This weekend, the Academy of Natural Sciences of Drexel University will open an exhibition of dioramas, revealing how dioramas are made. In effect, putting natural history museums under glass.
Lori Nix, part of the team behind them, is known for making highly detailed dioramas of post-apocalyptic urban scenes. When she wants to take a break from that, she makes these miniature dioramas about dioramas.
She prefers not to leave her Brooklyn apartment. The artist makes creates narrative scenes featuring animals from all over the world, but she and her partner Kathleen Gerber make them without leaving home.
“We have a table saw on our kitchen table, a chop saw under the kitchen table,” said Nix during a visit to the Academy to drop off her latest diorama. “One bathroom is for film processing, the other bathroom is paintbrush cleaning. The back bedroom is the spray room, for airbrushing work. It’s a mess.”
Each scene, rendered through imaginative use of toys and crafting supplies, contains a joke. One features beavers cutting the lumber for their own diorama, another is a tiny office full of miniature stuffed birds looking accusingly at a bucket of fried chicken on the ornithologist’s desk. “It’s the guy who takes care of the bird room, and he’s chowing down on the finger lickin’ good chicken,” she said.
After Nix takes a photograph of her diorama, she breaks it down and uses the material to make the next one. An exhibition of her photographs, called Unnatural History, opens this weekend.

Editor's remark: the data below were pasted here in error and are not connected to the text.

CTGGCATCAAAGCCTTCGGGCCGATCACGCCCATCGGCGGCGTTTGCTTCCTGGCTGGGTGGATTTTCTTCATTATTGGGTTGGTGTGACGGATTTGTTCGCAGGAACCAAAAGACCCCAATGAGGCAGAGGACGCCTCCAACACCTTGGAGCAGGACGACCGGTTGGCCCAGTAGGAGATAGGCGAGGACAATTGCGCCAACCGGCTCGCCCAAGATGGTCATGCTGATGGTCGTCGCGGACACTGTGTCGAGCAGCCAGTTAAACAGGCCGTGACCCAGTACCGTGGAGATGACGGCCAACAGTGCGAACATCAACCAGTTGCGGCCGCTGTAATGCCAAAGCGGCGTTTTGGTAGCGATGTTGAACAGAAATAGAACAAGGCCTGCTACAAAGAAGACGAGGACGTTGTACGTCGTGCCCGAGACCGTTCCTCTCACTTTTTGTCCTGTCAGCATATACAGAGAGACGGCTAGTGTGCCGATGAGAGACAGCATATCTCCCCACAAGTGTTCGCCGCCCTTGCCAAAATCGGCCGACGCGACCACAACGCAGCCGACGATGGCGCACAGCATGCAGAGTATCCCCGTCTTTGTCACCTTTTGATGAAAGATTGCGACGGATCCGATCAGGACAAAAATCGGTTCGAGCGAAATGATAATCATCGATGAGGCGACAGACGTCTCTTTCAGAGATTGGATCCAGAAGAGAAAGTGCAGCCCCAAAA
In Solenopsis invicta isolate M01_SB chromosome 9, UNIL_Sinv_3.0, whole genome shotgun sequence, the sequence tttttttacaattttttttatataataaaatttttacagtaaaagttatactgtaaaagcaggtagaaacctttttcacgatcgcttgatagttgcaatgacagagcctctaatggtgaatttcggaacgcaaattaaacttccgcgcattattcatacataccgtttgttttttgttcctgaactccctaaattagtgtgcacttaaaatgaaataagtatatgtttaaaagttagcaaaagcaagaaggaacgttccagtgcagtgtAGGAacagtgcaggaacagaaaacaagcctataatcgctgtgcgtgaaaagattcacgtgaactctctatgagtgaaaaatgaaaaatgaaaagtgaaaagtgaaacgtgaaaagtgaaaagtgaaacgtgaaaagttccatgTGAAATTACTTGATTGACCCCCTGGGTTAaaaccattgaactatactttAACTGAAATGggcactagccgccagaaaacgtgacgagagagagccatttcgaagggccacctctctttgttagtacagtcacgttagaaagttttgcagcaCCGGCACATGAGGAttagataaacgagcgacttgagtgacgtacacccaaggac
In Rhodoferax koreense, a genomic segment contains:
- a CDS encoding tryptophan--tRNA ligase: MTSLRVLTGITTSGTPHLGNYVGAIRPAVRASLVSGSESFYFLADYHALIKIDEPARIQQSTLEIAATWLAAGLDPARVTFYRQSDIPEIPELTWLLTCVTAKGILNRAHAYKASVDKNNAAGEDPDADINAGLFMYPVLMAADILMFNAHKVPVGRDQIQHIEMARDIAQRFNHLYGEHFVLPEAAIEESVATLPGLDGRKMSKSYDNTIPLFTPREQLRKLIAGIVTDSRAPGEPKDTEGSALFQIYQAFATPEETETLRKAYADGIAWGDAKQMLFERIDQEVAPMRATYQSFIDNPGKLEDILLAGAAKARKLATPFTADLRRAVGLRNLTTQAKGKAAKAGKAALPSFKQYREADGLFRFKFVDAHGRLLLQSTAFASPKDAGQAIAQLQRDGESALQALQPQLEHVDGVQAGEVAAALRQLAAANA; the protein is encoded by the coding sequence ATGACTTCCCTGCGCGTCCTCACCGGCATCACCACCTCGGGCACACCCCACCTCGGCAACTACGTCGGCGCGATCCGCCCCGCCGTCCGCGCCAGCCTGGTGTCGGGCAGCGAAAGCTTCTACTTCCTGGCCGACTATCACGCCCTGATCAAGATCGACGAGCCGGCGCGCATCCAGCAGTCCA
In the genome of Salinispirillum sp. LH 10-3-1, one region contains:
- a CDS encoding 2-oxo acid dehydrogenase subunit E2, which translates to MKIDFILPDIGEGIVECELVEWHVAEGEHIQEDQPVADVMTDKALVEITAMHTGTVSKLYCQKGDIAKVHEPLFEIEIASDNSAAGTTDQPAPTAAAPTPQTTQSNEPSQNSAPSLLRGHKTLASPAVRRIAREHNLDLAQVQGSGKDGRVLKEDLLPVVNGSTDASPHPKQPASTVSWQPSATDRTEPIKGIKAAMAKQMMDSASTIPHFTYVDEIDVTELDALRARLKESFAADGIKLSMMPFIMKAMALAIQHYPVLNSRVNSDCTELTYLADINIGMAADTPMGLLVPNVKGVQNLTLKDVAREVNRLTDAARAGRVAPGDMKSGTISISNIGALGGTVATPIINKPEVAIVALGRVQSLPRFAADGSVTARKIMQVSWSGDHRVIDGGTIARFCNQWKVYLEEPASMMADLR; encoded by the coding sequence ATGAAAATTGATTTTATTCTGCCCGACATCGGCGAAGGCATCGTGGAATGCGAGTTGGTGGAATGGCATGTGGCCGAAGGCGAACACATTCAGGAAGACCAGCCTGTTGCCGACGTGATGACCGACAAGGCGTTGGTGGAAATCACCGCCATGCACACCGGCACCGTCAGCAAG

It will include one actual handmade diorama, which barely survived the bumpy car trip from Brooklyn to Philadelphia. Nix had a bottle of Elmer’s glue to make last-minute fixes.
“I can’t get the glue to come out of this,” said Nix, helplessly handing the Elmer’s to Gerber, who set about gluing a tiny artist palette into the hand of a deep-sea diver figure posed in the act of painting a picture of underwater coral. It comes from a real photograph of a researcher in the 1930s who stood on the ocean floor and painted a canvas that would be used to make a backdrop of a museum diorama.
The plein-air scene is not a joke — museum researchers actually painted underwater.
“They were going on safari and painting, and they actually went to the bottom of the ocean to paint,” said Nix.
Nix and Gerber make dioramas for the camera, but in person you can see that it is just made of Styrofoam, with fish hung by wires, the air bubbles is a string of cheap paste jewelry, and some of the coral are plastic trees from a model train set. “There’s nothing precious about what we do,” said Nix.
Nix hopes the diorama will appeal the children and teenagers – the Academy’s chief audience – who will be inspired to make their own dioramas out of things lying around their homes.